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February 2002




Mistry Takes the Oprah Prize


 By Sushmit Sen



Rohinton Mistry is the first Canadian and only the second non-U.S. author to have his work selected for Oprah's Book Club.


Born in Bombay in 1952, Rohinton Mistry immigrated to Canada in 1975 and was employed in a Toronto bank. He began writing stories in 1983 while attending the University of Toronto.


Rohinton Mistry's first novel, Such a Long Journey, creates a vivid picture of Indian family life and culture as well as tells a story rich in subject matter, characterization and symbolism. It is set in 1971 Bombay, when India went to war over what was later to become Bangladesh. Mistry skillfully parallels public events involving Indira Gandhi with the misfortunes of the novel's principal characters.


When Such a Long Journey was published in 1991, it won the Governor General's Award, the Commonwealth Writers Prize for Best Book, and the W.H. Smith/Books in Canada First Novel Award. It was short listed for the prestigious Booker Prize, and for the Trillium Award. It has been translated into German, Swedish, Norwegian, Danish and Japanese. Such a Long Journey was made into a movie in 2000, starring Om Puri and Roshan Seth.

A Fine Balance won the L.A. Times Book Award for Fiction, the Commonwealth Writer's Prize, Canada's prestigious Giller Prize and was a 1996 Booker Prize Finalist.


None of the prizes has given him the kind of public exposure he received from Oprah Winfrey. Sales of his novel A Fine Balance, published in Canada six years ago, took off immediately and in the third week of January it was No.6 on the New York Times paperback bestseller list.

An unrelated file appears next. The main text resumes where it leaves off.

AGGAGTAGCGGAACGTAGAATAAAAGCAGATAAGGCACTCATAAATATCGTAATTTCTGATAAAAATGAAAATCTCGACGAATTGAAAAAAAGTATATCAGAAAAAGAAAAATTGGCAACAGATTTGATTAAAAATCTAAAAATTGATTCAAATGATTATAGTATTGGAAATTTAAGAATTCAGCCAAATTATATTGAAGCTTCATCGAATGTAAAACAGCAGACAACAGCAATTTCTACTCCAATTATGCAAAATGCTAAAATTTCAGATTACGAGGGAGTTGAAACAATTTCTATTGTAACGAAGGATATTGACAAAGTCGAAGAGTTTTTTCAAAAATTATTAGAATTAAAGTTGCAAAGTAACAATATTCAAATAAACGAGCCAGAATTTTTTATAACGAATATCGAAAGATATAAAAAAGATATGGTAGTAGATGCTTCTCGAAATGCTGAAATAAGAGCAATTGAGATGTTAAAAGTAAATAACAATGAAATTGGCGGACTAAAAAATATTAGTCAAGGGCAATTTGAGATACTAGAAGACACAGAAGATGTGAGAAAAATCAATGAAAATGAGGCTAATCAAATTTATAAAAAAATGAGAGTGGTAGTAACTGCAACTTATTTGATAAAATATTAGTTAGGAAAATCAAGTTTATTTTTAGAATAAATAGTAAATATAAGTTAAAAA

Winfrey is a near-mythic figure in the U.S. book trade, and her every wish is publishers' command. Her show is watched by an average daily audience of 26 million in the U.S. and by an average of 505,000 a minute in Canada, where numbers are measured differently. Over the course of a year she is responsible for the sale of an estimated 12 million books, totalling $160 million (U.S.).


Winfrey reads widely and personally chooses the novels she likes usually books about struggling, disadvantaged people from diverse backgrounds who somehow triumph over circumstances. A Fine Balance is the story of two Untouchable tailors, an impoverished widow and her nephew, who overcome caste differences and are welded into an accidental family during the bloody regime of Indira Gandhi.


Mistry flew to Mumbai (Bombay) in December, trailed by Winfrey's camera crew, to evoke the atmosphere of the setting for the book. And then in January, he was in Chicago to tape a dinner discussion of A Fine Balance with Winfrey and four others on a set made to look like the host's library.


"He said Oprah was wonderful and was impressed by the warmth of the occasion," says his agent Bruce Westwood, who plans to watch the show with Mistry and his wife today. Mistry did not appear on the live broadcast.


Winfrey's stardust has fallen on 43 other writers from the time she started her book club in September 1996. Toni Morrison, who has twice been among the chosen (for Paradise and Song Of Solomon), has said the experience is "not just a revolution, it's an upheaval."


Mistry lives with his wife in Toronto. His new novel Family Matters, will be released by Knopf in 2002.


About the Book - A Fine Balance


With a compassionate realism and narrative sweep that recalls masters from Balzac to Dickens, this novel captures all the cruelty and corruption, dignity and heroism of India. Set in 1975 at a time when the government has declared a state of internal emergency, the story focuses on the lives of four unlikely people who find themselves living in the same humble flat in the city.

A widow whose refusal to marry has left her struggling to earn a living as a seamstress; two tailors, who come to the city searching for employment; and a student from a small hamlet in the Himalayan foothills, whose father has sent him to attend college.

Through the dramatic and often shocking turns their lives take, we get an intimate view, not only of their world, but also of India itself in all its extraordinary variety. As the characters move from distrust to friendship and from friendship to love, A Fine Balance creates an enduring panorama of the human spirit in an inhuman state.